The Importance of Being in Photos as a Mother
Absent or present, there is no figure that holds center stage in our lives more than our mothers. Yet, many times moms are the last to get in front of the camera. They make appointments for their children to get photographed, yet they will show up in yoga pants and a messy bun and insist they do NOT want to be in front of the camera. As a mom, I get it. It’s hard to take the time (and effort) to get camera ready. But the truth is, our children won’t remember a lot of those early years unless they have photos and videos to look back on.
Yesterday, I opened Instagram to a message from the other side of the world. I was tagged in a photo by world-renowned Australian photographer, Vicky Papas-Vergara. The moment I saw the image, memories came flooding back. It was from a fine art photography workshop we had held at the studio and I truly felt so fortunate to have such a talented woman capturing my children and I together. It wasn’t just the hair and makeup or the custom styling she did. For me, it was the ultimate ‘take your daughters to work’ day. I love these images and how they tell the story of my heart and how much I cherish my children. I have these fine art photos printed and displayed in my home and every once in awhile the girls will stop and comment on them. A visual reminder of how dear they are to me.
My little bald baby, is now a three-year-old with a messy mop of hair. “Dat’s me when I was baby!” she will say when she sees the photos that line our hallway. “And dat’s you, mama! You were holdin’ me.” The girls see me, and I see them. As small as they are, the recognize the passage of time. They remember the love we shared then and now.
I responded to Vicky’s message, saying that these photographic art pieces were truly more valuable to me today than they were the day they were taken. For me, it’s not usually the moment captured in the photograph that means as much as the reminder it provides of the life that has passed since it was taken.
I am now pregnant with twins, and I know life is about to get busier than ever. The twins will take center stage in a way that only newborns can, but photos like these will let my older girls will know that I cherished their babyhood and early childhood just as much as their younger siblings. They will know that I existed as a woman who worked hard to provide experiences for them, to build a business that included them, and to be a good example in maintaining my personal appearance (some days, at least!)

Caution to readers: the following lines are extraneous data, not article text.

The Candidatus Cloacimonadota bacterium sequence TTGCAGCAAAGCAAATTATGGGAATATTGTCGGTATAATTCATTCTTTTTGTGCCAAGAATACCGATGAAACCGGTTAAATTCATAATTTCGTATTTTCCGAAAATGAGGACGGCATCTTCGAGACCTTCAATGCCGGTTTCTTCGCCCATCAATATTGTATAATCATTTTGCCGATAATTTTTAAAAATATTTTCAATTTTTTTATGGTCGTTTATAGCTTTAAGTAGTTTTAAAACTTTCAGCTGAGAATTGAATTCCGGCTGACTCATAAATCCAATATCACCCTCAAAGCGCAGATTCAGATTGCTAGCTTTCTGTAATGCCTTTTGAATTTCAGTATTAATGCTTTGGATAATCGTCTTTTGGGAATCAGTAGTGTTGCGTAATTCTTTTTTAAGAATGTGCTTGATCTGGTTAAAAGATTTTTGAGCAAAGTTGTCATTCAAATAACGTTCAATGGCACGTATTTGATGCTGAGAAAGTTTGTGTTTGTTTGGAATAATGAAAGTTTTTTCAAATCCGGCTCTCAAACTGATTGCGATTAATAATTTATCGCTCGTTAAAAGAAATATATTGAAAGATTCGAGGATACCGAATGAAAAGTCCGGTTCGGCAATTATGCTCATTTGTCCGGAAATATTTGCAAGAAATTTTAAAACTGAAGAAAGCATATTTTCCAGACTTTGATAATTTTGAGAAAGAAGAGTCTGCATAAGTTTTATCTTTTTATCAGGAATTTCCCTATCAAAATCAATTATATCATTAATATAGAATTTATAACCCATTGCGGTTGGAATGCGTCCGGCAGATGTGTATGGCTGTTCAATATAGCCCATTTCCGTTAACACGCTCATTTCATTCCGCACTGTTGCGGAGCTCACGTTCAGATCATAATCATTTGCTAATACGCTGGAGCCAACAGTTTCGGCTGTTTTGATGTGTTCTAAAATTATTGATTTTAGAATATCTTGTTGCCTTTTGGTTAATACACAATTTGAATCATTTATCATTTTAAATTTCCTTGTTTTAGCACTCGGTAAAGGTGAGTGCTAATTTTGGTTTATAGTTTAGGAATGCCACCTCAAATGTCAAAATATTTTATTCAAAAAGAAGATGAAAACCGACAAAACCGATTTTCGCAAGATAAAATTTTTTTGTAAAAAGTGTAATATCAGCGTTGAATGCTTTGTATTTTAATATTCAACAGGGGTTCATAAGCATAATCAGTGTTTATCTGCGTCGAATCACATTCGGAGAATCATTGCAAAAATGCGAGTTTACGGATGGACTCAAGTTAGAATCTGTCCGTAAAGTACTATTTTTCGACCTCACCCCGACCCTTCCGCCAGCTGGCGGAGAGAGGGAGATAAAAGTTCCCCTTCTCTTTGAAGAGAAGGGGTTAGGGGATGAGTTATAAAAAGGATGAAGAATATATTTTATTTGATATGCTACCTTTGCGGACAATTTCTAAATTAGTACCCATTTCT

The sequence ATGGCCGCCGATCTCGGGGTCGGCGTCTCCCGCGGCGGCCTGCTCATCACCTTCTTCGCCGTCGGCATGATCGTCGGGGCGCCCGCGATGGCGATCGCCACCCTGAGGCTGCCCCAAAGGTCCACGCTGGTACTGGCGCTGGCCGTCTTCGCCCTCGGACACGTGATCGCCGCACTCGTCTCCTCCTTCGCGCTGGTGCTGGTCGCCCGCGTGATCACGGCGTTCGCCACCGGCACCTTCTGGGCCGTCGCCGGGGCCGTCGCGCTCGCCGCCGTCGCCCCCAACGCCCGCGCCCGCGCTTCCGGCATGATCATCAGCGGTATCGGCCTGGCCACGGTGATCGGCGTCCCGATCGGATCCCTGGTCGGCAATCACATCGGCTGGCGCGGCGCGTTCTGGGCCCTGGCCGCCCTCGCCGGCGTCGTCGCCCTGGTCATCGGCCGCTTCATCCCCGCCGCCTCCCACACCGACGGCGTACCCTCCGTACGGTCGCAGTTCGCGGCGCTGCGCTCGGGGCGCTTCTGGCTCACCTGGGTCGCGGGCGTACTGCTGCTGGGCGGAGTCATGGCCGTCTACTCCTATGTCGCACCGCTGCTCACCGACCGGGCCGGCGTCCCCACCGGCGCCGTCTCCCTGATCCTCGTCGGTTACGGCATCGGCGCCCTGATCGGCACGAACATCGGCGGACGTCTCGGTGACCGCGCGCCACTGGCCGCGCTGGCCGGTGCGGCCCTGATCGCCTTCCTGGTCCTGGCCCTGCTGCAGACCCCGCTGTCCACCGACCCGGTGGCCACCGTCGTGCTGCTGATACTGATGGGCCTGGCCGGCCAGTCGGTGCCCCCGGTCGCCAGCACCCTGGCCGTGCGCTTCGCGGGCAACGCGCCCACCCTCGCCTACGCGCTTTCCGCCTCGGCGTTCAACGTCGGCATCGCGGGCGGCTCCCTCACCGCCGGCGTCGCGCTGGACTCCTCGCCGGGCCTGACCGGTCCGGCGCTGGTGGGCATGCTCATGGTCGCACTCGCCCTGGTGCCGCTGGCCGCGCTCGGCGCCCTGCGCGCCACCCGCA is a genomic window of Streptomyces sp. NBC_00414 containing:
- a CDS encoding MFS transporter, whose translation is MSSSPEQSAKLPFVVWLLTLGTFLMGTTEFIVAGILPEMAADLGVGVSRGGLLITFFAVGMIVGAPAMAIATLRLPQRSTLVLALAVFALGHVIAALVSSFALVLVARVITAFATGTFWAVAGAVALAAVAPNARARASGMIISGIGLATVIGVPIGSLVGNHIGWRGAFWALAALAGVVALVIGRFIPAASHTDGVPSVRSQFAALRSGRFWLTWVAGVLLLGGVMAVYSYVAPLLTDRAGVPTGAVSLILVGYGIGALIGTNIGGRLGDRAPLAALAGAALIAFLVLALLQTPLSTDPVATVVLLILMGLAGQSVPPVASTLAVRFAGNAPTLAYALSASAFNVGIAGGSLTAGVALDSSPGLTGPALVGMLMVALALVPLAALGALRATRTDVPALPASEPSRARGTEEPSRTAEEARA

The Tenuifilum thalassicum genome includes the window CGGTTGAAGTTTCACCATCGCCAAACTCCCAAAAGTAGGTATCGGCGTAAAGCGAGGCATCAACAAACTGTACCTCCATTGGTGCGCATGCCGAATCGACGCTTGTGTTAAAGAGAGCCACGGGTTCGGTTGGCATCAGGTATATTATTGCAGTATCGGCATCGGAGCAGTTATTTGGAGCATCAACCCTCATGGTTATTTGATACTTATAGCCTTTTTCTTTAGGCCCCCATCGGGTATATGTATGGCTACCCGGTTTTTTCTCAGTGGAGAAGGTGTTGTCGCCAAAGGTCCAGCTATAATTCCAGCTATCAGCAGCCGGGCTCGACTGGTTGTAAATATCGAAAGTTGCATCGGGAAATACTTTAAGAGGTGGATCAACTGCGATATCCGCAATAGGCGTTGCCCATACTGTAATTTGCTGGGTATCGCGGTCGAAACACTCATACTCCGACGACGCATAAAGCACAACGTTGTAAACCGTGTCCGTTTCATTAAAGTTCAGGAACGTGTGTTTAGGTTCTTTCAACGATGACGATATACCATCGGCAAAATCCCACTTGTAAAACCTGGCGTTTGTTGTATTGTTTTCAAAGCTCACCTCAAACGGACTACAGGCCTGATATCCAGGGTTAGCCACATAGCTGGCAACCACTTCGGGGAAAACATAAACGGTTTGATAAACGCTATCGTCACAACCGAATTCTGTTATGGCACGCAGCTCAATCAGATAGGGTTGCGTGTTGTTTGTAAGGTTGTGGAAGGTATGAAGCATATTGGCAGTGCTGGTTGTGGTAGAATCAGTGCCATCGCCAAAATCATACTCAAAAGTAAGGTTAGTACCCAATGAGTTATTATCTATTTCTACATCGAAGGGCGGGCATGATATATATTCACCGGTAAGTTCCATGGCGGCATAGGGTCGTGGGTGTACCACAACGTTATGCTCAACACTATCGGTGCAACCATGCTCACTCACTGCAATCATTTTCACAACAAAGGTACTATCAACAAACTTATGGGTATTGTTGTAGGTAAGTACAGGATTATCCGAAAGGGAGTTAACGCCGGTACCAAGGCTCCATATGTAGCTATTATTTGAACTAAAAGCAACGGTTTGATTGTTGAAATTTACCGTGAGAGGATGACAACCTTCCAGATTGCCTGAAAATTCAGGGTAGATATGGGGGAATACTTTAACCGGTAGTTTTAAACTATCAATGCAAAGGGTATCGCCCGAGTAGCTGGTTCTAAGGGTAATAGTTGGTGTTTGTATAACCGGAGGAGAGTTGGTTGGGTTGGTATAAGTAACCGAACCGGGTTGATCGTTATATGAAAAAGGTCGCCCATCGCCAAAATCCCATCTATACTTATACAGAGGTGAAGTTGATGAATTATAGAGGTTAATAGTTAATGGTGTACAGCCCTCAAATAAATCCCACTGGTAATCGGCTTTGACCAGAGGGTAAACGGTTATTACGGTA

In my journey to becoming a photographer myself, I noticed early on (way before I had my own children) that my own mother was absent from a lot of the photos I was taking at our family gatherings. Where was she? She was most definitely there, but her role was to orchestrate and execute the event. She was often in the kitchen or cleaning up. Not as exciting or interesting to me as the photos of everyone sitting around the dessert table talking and laughing. This was sad to me, and entirely my fault for not making a point to capture her. Once I recognized that, I made a point to include my mom in more photos.
Oftentimes, the setting wasn’t perfect. The photos above were taken on an unmade bed. The photo below was at a game night at my daughter’s elementary school with overhead fluorescent lighting (a photographer’s least favorite lightsource). The point is, they were taken. The memories were more important than perfection and I’m so glad that I have them.
The way I see it, there are three ways to make sure that you as a mother exist in your family photos.
2. Completely let go of perfection and hand the camera or cell phone to someone else.
3. Learn how to take self-portraits
Self-portraits of motherhood have really gained in popularity over the past few years. There are two pieces of equipment that really help in this endeavor. You can see and purchase them through the links below:
This inexpensive tool will allow you to take a series of images without having to press the shutter yourself. Simply set up your image, put something where you will plan to sit so that you can set the exposure and focus. Set the invervalometer to take a series of images every few seconds (I usually choose 20 photos) and then place yourself in the scene.
While you could possibly set your camera and intervalometer on a solid surface, a tripod is the easiest way to hold it steady and be able to place it exactly where you would like. You only have to buy a tripod once (it won’t wear out or go out of style and it can last decades). I recommend getting a high-quality Manfrotto tripod like this one. I have the ball head mount, but if I was going to purchase again I would choose the fluid video head because I want to do more video in the coming year.
Many photographers offer a special Motherhood photography event each May. Due to the COVID-19 pandemic, I will not be offering these in May of this year but I would like to do an event when the restrictions lift. If you would like to be added to the interest list, please visit the link in my Instagram bio to sign up.
As you can see, I speak from experience about how the value of photographs increases over time. My friend, Alison Brett, Family photographer in St. Petersburg, FL posted a great article about the value of photographs. I hope you enjoy reading it as much as I did!